Bear Mountain redesign meets friction from residents

Group dismayed over design changes to remove nine golf holes

Bear Mountain Community Association spokesperson Reneé Olson and unofficial leader Brad MacLaren believe that Bear Mountain Holdings new plan for development is not in the best interests of the resort community.

Bear Mountain Holdings plan to remove nine holes of golf to make way for low-density housing is meeting some resistance from residents, but the company maintains it’s the only viable choice for the Langford community.

In November 2012 executives of the resort and residential community unveiled plans to turn 36-holes of golf to 27 to accommodate a new development plan moving away from a 2006 apartment-heavy design.

In response, more than 300 residents of Bear Mountain have come together to form the Bear Mountain Community Association, which is opposed to the plan and spearheading a campaign to stop a rezoning application with the City of Langford.

The association objects to the removal of the golf holes, as well as the lowidensity housing-focused plan now  put forward.

“We absolutely object to the proposal that Bear Mountain Land Holdings just put forth,” said Reneé Olson, spokesperson for the association. “We’re concerned about the hundreds of millions of dollars that we have as homeowners up here, that it’s going to be a negative effect on our asset.”

The association’s unofficial leader, real estate agent Brad MacLaren, said he believes poor sales in the community is a matter of inadequate marketing, rather than a bad plan. He disagrees that a high-density focused development can’t succeed.

“That’s a load of hogwash,” MacLaren said. “They’re just not looking at the bigger picture. What we need is a developer, someone who is going to be here long term, who is going to see the value of this community and build it accordingly.”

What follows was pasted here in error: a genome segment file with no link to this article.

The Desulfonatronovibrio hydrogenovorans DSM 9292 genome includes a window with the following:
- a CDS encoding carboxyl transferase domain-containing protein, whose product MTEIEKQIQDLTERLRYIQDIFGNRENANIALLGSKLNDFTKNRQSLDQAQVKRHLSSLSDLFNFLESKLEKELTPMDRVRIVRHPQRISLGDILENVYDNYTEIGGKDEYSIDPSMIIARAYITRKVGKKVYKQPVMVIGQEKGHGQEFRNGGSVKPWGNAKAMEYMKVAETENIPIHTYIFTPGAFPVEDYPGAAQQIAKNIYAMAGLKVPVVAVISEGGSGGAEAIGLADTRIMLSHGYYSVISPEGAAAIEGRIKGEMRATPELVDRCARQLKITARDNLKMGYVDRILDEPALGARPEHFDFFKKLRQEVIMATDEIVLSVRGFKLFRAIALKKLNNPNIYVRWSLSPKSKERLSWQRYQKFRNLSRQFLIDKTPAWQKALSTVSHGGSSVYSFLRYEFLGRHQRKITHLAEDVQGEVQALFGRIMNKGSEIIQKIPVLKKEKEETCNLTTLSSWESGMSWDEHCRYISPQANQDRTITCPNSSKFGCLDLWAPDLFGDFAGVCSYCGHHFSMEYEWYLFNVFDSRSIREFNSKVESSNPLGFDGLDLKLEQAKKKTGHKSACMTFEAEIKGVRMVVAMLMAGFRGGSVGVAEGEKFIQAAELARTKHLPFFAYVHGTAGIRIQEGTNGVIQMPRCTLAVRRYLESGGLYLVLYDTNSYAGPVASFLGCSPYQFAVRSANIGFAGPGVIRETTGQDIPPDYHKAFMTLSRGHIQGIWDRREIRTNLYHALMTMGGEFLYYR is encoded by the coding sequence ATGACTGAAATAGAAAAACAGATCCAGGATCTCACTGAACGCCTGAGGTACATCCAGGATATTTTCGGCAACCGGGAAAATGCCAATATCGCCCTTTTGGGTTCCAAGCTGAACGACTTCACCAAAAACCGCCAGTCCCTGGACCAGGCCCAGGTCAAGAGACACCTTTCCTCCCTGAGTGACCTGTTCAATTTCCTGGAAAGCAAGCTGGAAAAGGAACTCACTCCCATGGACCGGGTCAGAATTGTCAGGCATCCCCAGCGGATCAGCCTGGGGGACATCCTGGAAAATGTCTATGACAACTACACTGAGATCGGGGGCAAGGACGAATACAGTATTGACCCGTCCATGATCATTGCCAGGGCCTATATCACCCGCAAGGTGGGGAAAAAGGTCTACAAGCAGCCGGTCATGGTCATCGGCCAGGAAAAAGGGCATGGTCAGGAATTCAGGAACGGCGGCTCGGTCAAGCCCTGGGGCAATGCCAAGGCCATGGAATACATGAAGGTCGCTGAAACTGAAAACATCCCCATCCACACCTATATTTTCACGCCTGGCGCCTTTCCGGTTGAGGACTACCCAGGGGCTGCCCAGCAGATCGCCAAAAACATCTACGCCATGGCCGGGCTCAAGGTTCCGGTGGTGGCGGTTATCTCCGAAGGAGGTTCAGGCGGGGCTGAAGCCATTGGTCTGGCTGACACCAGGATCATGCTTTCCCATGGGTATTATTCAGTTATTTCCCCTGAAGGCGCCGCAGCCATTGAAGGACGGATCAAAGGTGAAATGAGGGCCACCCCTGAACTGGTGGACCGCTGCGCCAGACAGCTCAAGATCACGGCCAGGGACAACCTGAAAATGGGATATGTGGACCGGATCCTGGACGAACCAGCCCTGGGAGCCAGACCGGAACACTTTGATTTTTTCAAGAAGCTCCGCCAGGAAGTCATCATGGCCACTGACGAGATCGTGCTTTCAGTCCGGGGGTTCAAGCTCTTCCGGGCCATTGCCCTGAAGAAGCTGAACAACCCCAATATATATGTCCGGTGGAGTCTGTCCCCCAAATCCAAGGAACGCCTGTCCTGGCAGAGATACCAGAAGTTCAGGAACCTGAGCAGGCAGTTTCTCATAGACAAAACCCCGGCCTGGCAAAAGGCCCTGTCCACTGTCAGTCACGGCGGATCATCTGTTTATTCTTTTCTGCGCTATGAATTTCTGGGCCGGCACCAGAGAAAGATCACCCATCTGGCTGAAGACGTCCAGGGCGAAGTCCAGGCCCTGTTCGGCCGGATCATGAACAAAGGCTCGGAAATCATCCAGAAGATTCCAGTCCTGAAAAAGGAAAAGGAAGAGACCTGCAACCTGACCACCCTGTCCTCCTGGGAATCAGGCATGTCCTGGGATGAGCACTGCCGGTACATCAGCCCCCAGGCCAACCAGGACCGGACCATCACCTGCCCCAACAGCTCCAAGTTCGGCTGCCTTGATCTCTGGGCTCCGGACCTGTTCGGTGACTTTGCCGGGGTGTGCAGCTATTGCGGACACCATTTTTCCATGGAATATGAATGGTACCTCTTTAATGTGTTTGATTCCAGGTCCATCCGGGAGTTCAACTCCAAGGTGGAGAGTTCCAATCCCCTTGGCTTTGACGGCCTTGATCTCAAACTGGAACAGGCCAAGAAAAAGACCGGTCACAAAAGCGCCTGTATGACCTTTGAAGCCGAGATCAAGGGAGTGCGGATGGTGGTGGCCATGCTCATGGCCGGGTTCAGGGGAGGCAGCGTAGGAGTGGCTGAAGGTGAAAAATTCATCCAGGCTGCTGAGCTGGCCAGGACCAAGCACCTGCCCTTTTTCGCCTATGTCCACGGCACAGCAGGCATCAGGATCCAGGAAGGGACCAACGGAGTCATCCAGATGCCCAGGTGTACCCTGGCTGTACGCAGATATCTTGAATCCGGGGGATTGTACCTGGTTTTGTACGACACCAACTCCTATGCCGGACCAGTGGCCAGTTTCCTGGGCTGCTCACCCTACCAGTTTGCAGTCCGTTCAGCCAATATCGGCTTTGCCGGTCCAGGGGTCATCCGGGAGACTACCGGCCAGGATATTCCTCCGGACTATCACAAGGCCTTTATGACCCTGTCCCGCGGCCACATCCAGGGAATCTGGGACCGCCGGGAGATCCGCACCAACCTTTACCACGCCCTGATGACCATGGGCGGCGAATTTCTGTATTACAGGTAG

The group has gone door-to-door petitioning residents to drum up support.

Through letter writing, petitioning and participation in the eventual public hearing, the association hopes to convince Langford council to reject the rezoning application.

For their part, executives of Bear Mountain maintain that the new plan is the best way forward. CEO Gary Cowan said it is stalled development that is putting property values at risk and that the new design is the right move.

“We feel very strongly that this sets up Bear Mountain for long-term success and will lift the cloud that is hovering over Bear Mountain and has been since 2010,” Cowan said.

With sales stalled, half-finished infrastructure and a commercial village lacking tenants, executives believe a change in approach is the answer.

The plan still incorporates apartments, but in more low-rise buildings, and with more of an emphasis on low density, single family dwellings.

New public spaces would be introduced, including an eight-kilometre looped trail, to make up for the loss of the golf holes. About half the land freed up from taking out the golf holes would be used for park areas. CitySpaces Consulting Ltd. planner Gwyn Symmons expressed that this will add value to the community, which he said is currently lacking in public green space.

“Nobody likes to take out golf courses … It’s not something we do lightly. But it’s not a black and white issue here, there’s actually some good reasons why we’re doing this,” Symmons said. “I think there’s anxiety about change … what we’re trying to communicate is we think this change will be really positive for the residents up here.”

“We really believe that this proposed plan does a number of good things for Bear Mountain,” Cowan said. “It aligns the development with the market trends we’re faced with today, it’s going to enhance the lifestyle elements of the whole community and it’s going to provide certainty for everyone going forward, including existing homeowners.”

Langford councillor and planning and zoning committee chair Denise Blackwell said the city has received about 100 letters in opposition to the rezoning application. The matter is currently in staff’s hands, as they assess the application and work on a report that will later go to committee. There is no word yet on when that will happen.

 

Blackwell said she has no opinion on the matter yet, but if the plan involves losing green space she said council will likely reject the rezoning.

 

 

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